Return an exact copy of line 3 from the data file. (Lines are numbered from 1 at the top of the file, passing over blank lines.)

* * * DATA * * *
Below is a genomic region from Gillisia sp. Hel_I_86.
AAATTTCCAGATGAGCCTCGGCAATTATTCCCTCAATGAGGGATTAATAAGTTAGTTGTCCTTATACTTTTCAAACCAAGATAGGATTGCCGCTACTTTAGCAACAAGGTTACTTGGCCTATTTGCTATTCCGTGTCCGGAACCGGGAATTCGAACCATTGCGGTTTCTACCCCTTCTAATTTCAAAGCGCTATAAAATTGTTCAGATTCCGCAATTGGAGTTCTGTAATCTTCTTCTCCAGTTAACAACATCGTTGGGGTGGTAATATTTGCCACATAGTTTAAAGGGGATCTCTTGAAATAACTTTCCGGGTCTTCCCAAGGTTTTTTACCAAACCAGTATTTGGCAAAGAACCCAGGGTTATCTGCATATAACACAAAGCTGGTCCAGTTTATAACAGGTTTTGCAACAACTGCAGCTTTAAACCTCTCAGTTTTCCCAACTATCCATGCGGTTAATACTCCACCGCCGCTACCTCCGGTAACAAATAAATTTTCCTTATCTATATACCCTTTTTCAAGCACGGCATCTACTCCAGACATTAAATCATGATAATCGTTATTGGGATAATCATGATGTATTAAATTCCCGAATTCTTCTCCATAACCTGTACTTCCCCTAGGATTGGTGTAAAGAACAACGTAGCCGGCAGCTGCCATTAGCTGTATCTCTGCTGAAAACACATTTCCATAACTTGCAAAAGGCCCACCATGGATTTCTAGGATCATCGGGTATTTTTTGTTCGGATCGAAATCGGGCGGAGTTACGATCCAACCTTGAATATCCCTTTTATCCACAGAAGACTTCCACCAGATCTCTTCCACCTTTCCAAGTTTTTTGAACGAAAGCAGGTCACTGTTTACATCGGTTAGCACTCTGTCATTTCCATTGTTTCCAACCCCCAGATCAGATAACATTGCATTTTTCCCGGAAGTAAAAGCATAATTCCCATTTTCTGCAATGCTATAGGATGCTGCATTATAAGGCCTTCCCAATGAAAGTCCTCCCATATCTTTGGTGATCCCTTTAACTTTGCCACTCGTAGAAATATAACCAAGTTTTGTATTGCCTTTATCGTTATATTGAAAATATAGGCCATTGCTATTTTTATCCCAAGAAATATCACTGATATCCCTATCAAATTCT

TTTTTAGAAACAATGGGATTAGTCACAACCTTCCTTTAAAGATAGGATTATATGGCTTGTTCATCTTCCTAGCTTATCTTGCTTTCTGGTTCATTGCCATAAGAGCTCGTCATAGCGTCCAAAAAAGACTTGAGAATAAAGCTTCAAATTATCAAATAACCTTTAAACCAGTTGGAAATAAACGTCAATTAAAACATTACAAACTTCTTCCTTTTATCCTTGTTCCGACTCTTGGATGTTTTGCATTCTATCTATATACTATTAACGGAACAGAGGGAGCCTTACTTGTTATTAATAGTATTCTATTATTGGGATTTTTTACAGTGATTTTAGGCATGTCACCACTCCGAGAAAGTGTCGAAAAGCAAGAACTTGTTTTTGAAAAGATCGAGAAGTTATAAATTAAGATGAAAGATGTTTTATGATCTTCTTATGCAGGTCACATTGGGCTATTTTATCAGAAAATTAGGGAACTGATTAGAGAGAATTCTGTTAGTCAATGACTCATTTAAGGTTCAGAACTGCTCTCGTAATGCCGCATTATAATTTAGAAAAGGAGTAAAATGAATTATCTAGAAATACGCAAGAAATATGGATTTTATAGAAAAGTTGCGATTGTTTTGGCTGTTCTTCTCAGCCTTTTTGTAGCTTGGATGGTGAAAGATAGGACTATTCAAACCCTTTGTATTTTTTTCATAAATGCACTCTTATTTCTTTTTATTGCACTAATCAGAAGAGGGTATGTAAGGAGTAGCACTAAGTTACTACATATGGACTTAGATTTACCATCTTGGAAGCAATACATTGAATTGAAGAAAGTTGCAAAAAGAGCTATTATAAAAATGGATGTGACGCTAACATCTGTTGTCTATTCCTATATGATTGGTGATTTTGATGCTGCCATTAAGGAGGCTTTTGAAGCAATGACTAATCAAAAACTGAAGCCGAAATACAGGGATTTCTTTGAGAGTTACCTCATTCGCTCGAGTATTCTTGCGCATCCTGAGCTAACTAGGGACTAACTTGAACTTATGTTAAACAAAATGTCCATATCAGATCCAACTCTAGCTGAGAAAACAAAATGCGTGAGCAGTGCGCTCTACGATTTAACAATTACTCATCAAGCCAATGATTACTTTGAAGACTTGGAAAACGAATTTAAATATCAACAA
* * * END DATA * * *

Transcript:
TTTTTAGAAACAATGGGATTAGTCACAACCTTCCTTTAAAGATAGGATTATATGGCTTGTTCATCTTCCTAGCTTATCTTGCTTTCTGGTTCATTGCCATAAGAGCTCGTCATAGCGTCCAAAAAAGACTTGAGAATAAAGCTTCAAATTATCAAATAACCTTTAAACCAGTTGGAAATAAACGTCAATTAAAACATTACAAACTTCTTCCTTTTATCCTTGTTCCGACTCTTGGATGTTTTGCATTCTATCTATATACTATTAACGGAACAGAGGGAGCCTTACTTGTTATTAATAGTATTCTATTATTGGGATTTTTTACAGTGATTTTAGGCATGTCACCACTCCGAGAAAGTGTCGAAAAGCAAGAACTTGTTTTTGAAAAGATCGAGAAGTTATAAATTAAGATGAAAGATGTTTTATGATCTTCTTATGCAGGTCACATTGGGCTATTTTATCAGAAAATTAGGGAACTGATTAGAGAGAATTCTGTTAGTCAATGACTCATTTAAGGTTCAGAACTGCTCTCGTAATGCCGCATTATAATTTAGAAAAGGAGTAAAATGAATTATCTAGAAATACGCAAGAAATATGGATTTTATAGAAAAGTTGCGATTGTTTTGGCTGTTCTTCTCAGCCTTTTTGTAGCTTGGATGGTGAAAGATAGGACTATTCAAACCCTTTGTATTTTTTTCATAAATGCACTCTTATTTCTTTTTATTGCACTAATCAGAAGAGGGTATGTAAGGAGTAGCACTAAGTTACTACATATGGACTTAGATTTACCATCTTGGAAGCAATACATTGAATTGAAGAAAGTTGCAAAAAGAGCTATTATAAAAATGGATGTGACGCTAACATCTGTTGTCTATTCCTATATGATTGGTGATTTTGATGCTGCCATTAAGGAGGCTTTTGAAGCAATGACTAATCAAAAACTGAAGCCGAAATACAGGGATTTCTTTGAGAGTTACCTCATTCGCTCGAGTATTCTTGCGCATCCTGAGCTAACTAGGGACTAACTTGAACTTATGTTAAACAAAATGTCCATATCAGATCCAACTCTAGCTGAGAAAACAAAATGCGTGAGCAGTGCGCTCTACGATTTAACAATTACTCATCAAGCCAATGATTACTTTGAAGACTTGGAAAACGAATTTAAATATCAACAA